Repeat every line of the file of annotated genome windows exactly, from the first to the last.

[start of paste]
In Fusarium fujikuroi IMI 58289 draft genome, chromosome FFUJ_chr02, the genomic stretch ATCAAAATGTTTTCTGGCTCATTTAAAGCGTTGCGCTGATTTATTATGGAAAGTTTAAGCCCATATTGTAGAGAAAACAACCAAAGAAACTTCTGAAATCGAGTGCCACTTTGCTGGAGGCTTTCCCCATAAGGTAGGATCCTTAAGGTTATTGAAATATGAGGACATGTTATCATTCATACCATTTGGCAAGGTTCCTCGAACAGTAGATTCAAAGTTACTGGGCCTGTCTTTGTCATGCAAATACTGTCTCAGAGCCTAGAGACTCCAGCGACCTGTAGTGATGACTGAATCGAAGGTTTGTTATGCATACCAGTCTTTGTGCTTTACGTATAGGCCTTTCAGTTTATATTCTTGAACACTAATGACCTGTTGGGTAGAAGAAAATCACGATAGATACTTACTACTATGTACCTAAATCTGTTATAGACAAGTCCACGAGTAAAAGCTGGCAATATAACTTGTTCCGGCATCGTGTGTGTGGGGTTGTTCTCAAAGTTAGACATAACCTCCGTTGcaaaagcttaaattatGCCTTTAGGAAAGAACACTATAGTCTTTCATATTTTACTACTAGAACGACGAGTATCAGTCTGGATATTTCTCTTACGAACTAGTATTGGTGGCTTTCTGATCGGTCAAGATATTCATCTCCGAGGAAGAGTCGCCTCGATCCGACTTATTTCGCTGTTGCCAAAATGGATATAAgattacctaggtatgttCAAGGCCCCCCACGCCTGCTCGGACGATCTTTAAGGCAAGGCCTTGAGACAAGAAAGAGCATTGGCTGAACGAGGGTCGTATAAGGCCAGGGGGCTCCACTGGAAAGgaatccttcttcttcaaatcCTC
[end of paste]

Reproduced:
In Fusarium fujikuroi IMI 58289 draft genome, chromosome FFUJ_chr02, the genomic stretch ATCAAAATGTTTTCTGGCTCATTTAAAGCGTTGCGCTGATTTATTATGGAAAGTTTAAGCCCATATTGTAGAGAAAACAACCAAAGAAACTTCTGAAATCGAGTGCCACTTTGCTGGAGGCTTTCCCCATAAGGTAGGATCCTTAAGGTTATTGAAATATGAGGACATGTTATCATTCATACCATTTGGCAAGGTTCCTCGAACAGTAGATTCAAAGTTACTGGGCCTGTCTTTGTCATGCAAATACTGTCTCAGAGCCTAGAGACTCCAGCGACCTGTAGTGATGACTGAATCGAAGGTTTGTTATGCATACCAGTCTTTGTGCTTTACGTATAGGCCTTTCAGTTTATATTCTTGAACACTAATGACCTGTTGGGTAGAAGAAAATCACGATAGATACTTACTACTATGTACCTAAATCTGTTATAGACAAGTCCACGAGTAAAAGCTGGCAATATAACTTGTTCCGGCATCGTGTGTGTGGGGTTGTTCTCAAAGTTAGACATAACCTCCGTTGcaaaagcttaaattatGCCTTTAGGAAAGAACACTATAGTCTTTCATATTTTACTACTAGAACGACGAGTATCAGTCTGGATATTTCTCTTACGAACTAGTATTGGTGGCTTTCTGATCGGTCAAGATATTCATCTCCGAGGAAGAGTCGCCTCGATCCGACTTATTTCGCTGTTGCCAAAATGGATATAAgattacctaggtatgttCAAGGCCCCCCACGCCTGCTCGGACGATCTTTAAGGCAAGGCCTTGAGACAAGAAAGAGCATTGGCTGAACGAGGGTCGTATAAGGCCAGGGGGCTCCACTGGAAAGgaatccttcttcttcaaatcCTC